Martha Eley was born on 31st October 1834 at Berkeley. She married Oliver George Marling at the Union Chapel, Berkeley, on 6th January 1859. He was born in 1827, the son of George Marling, a grocer in Berkeley from 1841-1863 (David Tandy’s ‘Berkeley – A town in the marshes’). On the marriage certificate Oliver George Marling was described as a 31-year-old Clerk whilst she was a 24-year-old woman with ‘no calling’.

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Martha Marling

At the time of the 1861 census they were living in Canonbury Street, Berkeley. Oliver G. Marling was aged thirty-four-years and described as a Clerk in the Canal Office and Telegraph Clerk, born in Clifton. Martha was his twenty-six-year-old wife, born in Berkeley and there so was Alan L. Marling, aged seven months, and born in Berkeley. In 1863 Oliver George Marling was described as a baker and confectioner of Berkeley (David Tandy’s ‘Berkeley – A town in the marshes’) He worked for the Canal Company at Sharpness for forty-four years and he became Secretary to Sharpness Docks.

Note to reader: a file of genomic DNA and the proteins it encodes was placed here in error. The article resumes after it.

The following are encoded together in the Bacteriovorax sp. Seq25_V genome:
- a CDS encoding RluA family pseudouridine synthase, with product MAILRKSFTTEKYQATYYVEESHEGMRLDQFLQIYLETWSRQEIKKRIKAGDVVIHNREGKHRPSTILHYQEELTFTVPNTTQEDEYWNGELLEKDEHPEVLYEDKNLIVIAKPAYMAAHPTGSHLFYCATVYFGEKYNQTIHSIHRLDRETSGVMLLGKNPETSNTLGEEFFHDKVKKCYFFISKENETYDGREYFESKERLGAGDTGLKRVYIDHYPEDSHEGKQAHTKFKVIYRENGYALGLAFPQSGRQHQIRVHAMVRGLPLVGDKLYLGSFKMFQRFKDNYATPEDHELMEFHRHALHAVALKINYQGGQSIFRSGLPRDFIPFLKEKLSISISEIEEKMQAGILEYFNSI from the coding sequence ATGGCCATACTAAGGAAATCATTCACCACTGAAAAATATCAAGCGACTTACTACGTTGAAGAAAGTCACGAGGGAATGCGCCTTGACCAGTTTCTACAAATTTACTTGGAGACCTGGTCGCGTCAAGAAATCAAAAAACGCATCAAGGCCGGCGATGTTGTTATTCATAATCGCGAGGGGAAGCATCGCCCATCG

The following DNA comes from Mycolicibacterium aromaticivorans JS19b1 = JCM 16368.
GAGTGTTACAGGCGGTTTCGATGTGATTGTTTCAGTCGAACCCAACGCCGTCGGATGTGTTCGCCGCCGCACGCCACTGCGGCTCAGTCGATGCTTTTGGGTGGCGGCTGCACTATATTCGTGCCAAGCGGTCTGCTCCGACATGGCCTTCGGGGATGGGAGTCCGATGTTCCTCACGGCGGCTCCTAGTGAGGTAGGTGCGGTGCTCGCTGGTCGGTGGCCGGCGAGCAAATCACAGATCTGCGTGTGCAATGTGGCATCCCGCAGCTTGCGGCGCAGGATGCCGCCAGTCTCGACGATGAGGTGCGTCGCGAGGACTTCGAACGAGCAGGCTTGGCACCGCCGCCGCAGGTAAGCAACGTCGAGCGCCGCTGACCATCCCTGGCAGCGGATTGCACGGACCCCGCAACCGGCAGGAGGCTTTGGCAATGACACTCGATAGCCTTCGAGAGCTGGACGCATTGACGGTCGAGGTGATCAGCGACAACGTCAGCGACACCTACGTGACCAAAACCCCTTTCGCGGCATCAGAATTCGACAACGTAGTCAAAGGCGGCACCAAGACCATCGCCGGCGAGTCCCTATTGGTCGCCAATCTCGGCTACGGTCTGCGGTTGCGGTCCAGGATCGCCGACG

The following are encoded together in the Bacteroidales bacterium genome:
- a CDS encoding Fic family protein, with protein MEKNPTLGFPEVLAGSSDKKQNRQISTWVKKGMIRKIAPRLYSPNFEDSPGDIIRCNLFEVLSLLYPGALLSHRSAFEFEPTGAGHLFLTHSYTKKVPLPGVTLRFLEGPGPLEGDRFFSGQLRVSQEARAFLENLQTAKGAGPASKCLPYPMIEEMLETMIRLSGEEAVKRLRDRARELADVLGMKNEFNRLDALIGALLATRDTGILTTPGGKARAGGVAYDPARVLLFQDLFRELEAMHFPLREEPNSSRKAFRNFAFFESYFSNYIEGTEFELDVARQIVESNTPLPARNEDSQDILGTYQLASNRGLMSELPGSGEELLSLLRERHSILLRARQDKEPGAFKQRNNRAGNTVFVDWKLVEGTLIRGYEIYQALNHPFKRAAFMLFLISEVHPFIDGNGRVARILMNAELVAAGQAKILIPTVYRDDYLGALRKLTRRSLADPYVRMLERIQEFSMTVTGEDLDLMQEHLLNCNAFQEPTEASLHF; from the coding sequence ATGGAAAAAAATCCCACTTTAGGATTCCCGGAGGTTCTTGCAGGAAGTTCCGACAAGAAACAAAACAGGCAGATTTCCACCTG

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Oliver George Marling

At the time of the census in 1871 Martha Marling was staying with her brother Edward at 14 Dighton Street, Bristol. She was described as a married thirty-six-year-old sister who was born in Berkeley. She had with her two of her children Grace aged three years and Frank George aged eight years, both born in Berkeley. Meanwhile Oliver George was back at home in Salter Street, Berkeley, a forty-four-year-old Clerk in the Canal Office, born at Clifton. Their son Alan Lancelot Marling was also at home aged ten-years, a scholar, born in Berkeley.

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Martha Marling